After your brainstorming session, take a clean paper and write down your experience – make it easy to comprehend. When you’ve finally decided your experience, stick to it! The only time you can change an experience is when you deliberately want to change the entire thing as it’s not working. But if you create an experience and constantly break your own rules, people will not be able to relate to you and the experience won’t be in flow, you will constantly break their perception and ruin the party.

Make your Experience Memorable

How do you know that an experience is any good?

Well, you make it memorable. If you can describe your experience with one word, you know you’re on a good way. The easier it is to comprehend your experience, the easier it is to remember and also associate your particular work to that experience. You want to be in the forefront of peoples’ minds. So when they want to experience that certain emotion or state, they come to you.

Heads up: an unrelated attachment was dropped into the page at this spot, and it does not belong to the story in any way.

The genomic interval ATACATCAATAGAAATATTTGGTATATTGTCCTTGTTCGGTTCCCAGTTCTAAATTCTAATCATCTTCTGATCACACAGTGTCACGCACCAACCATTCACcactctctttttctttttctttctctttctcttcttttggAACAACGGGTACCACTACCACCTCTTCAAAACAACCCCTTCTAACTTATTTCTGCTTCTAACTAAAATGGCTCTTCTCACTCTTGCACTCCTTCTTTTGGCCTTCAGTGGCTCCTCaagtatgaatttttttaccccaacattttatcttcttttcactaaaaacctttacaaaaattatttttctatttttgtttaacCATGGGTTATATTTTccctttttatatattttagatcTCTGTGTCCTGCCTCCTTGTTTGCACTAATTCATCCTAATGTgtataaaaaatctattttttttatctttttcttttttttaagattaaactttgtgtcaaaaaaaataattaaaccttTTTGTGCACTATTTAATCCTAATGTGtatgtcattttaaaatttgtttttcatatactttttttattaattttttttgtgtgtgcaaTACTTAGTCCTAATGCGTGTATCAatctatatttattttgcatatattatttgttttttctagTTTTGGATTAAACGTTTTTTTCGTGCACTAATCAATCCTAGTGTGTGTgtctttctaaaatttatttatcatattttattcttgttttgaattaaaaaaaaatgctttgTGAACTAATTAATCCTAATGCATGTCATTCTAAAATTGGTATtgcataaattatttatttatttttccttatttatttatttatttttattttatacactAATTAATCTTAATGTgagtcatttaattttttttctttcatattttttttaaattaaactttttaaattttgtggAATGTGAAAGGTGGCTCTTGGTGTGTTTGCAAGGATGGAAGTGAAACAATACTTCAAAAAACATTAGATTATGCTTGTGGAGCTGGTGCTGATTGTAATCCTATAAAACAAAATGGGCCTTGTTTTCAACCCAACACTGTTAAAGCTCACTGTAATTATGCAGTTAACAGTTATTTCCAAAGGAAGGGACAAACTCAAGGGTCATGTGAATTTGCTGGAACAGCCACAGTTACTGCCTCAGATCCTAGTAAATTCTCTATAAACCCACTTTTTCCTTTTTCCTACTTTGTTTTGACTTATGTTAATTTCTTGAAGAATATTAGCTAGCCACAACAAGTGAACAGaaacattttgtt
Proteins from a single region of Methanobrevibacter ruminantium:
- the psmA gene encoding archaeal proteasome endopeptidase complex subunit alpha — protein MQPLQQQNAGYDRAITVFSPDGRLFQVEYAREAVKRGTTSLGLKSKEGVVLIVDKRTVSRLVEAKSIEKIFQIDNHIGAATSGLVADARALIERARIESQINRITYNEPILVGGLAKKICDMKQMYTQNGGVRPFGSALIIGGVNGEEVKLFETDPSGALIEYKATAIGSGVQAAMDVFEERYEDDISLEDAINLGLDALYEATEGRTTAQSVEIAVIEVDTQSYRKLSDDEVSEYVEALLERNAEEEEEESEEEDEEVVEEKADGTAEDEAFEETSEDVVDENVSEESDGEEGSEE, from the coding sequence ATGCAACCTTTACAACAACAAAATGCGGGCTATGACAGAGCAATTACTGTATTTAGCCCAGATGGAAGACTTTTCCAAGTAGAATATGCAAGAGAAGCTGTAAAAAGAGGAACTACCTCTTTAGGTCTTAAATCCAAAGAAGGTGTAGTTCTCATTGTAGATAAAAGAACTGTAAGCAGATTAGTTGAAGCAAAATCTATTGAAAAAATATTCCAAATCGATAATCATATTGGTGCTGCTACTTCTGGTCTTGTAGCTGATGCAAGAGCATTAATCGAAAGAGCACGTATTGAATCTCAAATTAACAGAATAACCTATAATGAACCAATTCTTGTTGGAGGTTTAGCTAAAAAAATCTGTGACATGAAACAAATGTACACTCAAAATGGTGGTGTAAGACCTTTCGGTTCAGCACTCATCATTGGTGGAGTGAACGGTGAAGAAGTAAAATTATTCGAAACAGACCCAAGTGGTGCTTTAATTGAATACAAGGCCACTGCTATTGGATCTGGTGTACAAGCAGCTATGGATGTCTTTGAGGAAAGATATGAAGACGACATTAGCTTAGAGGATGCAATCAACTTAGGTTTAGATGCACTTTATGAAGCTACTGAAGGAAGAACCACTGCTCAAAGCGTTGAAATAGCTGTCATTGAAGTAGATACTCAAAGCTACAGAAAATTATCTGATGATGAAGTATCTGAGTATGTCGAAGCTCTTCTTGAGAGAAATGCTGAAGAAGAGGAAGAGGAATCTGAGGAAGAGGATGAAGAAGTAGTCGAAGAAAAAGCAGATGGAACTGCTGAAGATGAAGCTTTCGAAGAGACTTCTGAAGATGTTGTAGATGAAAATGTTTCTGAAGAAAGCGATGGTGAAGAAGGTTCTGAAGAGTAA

Here’re a couple of keys to make your experience memorable:

• Make it really easy to understand. Simple.
• Make sure that it’s unique, if the experience is used elsewhere; make sure that you give the strongest impression.
• Don’t break your own rules and values, for instance, if your experience is circulating the emotion “happy” then stay away from sad things.
• Serve; don’t hesitate to offer more than the norm does.
• Own it! Make sure that your experience is difficult to copy or improve.
• All your actions must be in relevance to your experience, if not, you’re breaking the pattern, breaking trust.

When you’ve created an experience, stay away from it, don’t change it too much, and let the users get on and do what they actually want to do. Instead of criticizing and getting upset when people don’t respond to you, dare to look at what’s not working and see if you’re really connecting the right users/customers or displaying your experience in the right manner.